Fashion line for cancer survivors set to launch



THE ASSOCIATED PRESS

Published — Thursday 21 March 2013

Last update 21 March 2013 2:18 am

| نسخة PDF Print News | A A

Many thoughts flash through a woman’s mind on the eve of a double mastectomy — most prominently fears about her mortality. But in the thicket of complicated emotions that crowded Laurel Kamen’s brain as she sat in her Kalorama apartment contemplating her diagnosis of breast cancer, she also had to reckon with fretfulness about her future wardrobe.
A woman of accomplishment and intelligence, who is neither shallow nor narcissistic, Kamen had none of the tortured ambivalence about fashion and style that haunts so many women of her stature. Kamen, a Chicago native and a former executive at American Express who had spent a chunk of her formative years in New York, considered fashion an expression of confidence and control. Put simply, she liked looking good and she wanted to continue looking good after both of her breasts were removed and she adjusted to the contours of a torso not reconstructed with either silicone or saline.
In preparation for her surgery, Kamen had been prowling the Internet on a pre-shopping spree, searching for clothes that would flatter what would soon be her new shape but that would also be comfortable and practical enough to wear while she was recuperating. She didn’t find any clothes that met her criteria — sophisticated, grown-up — and out of her frustration came a business plan. She decided to create a line of clothing for women who have had breast cancer. The collection would see them through their recuperation after a mastectomy. And it would flatter their post-operative figures — whether they chose reconstructive surgery, prosthetics or nothing.
Sadly, this is no small market. According to the American Cancer Society, there will be 232,340 new cases of invasive breast cancer diagnosed in women this year. But Kamen’s research turned up few good, accessible fashion options for them — or her.
“I knew I’d look different. I knew I’d have a long recovery,” says Kamen, who is married to Washington Post writer Al Kamen. “There were fleeces and T-shirts and goopy-looking shirts. But I didn’t want to leave the world of fashion.”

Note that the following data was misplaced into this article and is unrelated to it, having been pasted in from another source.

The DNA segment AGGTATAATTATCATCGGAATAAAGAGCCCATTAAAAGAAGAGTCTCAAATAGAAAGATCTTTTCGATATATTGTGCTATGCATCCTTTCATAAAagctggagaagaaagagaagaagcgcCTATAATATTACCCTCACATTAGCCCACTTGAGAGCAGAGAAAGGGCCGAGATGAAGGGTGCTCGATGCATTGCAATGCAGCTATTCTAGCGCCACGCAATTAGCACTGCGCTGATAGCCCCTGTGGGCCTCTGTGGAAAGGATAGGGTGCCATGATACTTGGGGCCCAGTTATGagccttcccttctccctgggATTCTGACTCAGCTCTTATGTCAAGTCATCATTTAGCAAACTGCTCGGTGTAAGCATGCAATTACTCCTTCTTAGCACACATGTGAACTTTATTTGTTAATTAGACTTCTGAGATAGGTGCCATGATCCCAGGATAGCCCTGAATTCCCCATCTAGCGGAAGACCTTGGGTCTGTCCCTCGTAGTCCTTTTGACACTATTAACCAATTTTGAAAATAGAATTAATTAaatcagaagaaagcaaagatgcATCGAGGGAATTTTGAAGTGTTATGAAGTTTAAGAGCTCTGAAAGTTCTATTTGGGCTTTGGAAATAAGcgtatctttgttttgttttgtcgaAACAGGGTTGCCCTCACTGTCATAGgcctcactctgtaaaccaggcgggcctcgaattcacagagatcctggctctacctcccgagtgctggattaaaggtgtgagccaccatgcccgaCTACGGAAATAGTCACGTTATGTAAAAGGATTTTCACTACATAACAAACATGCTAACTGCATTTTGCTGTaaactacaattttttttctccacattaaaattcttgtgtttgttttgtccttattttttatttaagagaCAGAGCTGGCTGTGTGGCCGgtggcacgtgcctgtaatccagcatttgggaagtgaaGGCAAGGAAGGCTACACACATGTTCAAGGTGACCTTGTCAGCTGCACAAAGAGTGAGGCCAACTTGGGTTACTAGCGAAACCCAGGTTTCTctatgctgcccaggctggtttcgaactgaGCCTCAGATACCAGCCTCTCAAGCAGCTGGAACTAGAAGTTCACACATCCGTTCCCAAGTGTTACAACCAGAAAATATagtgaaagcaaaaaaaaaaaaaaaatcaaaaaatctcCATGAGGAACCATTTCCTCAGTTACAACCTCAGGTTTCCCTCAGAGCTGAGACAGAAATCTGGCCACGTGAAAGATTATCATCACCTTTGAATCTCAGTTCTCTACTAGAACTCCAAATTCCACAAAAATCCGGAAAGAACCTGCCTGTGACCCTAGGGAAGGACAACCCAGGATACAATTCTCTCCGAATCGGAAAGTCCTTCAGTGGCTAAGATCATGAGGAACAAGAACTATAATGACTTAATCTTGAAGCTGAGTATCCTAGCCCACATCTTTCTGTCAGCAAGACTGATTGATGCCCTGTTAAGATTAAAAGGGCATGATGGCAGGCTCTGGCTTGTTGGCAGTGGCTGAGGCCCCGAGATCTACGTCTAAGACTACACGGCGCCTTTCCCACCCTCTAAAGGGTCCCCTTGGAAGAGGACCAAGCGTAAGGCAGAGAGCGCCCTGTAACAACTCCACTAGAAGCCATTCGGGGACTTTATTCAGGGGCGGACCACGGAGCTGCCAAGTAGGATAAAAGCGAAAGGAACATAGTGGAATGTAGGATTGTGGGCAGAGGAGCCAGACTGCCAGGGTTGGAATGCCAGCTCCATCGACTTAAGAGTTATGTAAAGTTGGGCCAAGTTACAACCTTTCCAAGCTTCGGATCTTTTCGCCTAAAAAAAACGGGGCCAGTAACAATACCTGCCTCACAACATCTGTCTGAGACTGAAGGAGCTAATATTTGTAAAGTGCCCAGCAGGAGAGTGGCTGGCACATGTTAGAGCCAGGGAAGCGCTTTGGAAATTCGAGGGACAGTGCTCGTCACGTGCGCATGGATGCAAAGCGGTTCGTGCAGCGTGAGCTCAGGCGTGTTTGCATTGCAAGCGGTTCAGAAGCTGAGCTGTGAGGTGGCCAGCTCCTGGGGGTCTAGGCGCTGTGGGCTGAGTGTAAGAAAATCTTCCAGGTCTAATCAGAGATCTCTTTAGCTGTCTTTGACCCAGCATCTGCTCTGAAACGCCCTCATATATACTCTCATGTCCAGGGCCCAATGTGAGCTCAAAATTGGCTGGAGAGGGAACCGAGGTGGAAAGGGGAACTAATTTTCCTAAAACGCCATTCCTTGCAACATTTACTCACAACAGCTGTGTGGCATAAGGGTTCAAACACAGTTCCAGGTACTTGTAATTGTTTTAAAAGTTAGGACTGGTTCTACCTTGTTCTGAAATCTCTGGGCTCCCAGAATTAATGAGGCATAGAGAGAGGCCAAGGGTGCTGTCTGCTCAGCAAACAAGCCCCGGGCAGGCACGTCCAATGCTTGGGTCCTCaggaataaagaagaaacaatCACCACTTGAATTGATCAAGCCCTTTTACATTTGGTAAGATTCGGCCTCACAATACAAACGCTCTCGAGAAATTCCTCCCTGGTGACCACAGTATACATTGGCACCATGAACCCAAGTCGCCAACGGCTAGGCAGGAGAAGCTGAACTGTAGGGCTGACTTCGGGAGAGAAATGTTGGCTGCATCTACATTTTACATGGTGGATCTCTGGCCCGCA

Kamen’s first call — filled with indignation and determination — was to Christine Irvin, who has been her friend for 30 years. Their meeting was a New York cliche. They bonded on the No. 1 subway train en route from Lower Manhattan to Penn Station and, ultimately, shared a summer house in the Hamptons. Irvin’s phone rang around 5:30 in the evening as she was headed to the Museum of Modern Art.
“I have this great idea for a business,” Kamen said.
“I’m in,” Irvin said.
In hindsight, Irvin says with a laugh: “Am I really going to turn down my best friend the night before she has a mastectomy? She could have been planning to start a car wash.”
Approximately 15 months after Kamen’s surgery — after many thousands of dollars invested, many cold calls in search of advice, many fit dilemmas solved — the Alloro fashion line debuted yesterday on Capitol Hill. It will have a New York trunk show soon after. It’s the product of three friends and their unlikely personalities: Kamen, a Washingtonian with a devotion to fashion; Irvin, a Wall Street fixer and organizer with a creative streak; and Roedean Landeaux, a New York designer without fealty to seasonal trends.
Alloro (Italian for laurel) is not stuffed with frocks in breast-cancer-awareness pink. But the privately funded company will give 25 percent of its sales to breast cancer research. The line is not matronly, but it doesn’t fall prey to disposable fads. It is not medicinal, but it makes allowances for all of the ways in which modern science damages the body in its attempts to fix it.
“The pretty part was our first jumping-off point,” says Landeaux, who is Kamen’s cousin. “There are no hidden prosthetics things. It’s fashion.” Indeed, several of the pieces — an open-knit sweater and a pair of leopard-print trousers — are reminiscent of looks from Landeaux’s signature collection, which she sells through her Greenwich Village boutique. Silk charmeuse camisoles in shades of violet and sea foam, priced at $ 125, float away from the body on superfine straps. And a $ 250 cherry-red bolero has small interior pockets to hold drainage paraphernalia during the early days of recovery.

Kamen came up with a list of 20 bullet points — post-surgical issues — that the collection would address, from a limited range of motion and prohibitions on carrying anything weighing more than 10 pounds to fingertips numbed by chemotherapy. So, for example, a mesh handbag weighs, as Landeaux says, less than a bottle of perfume, and a linen blouse employs black lacquered snaps instead of buttons.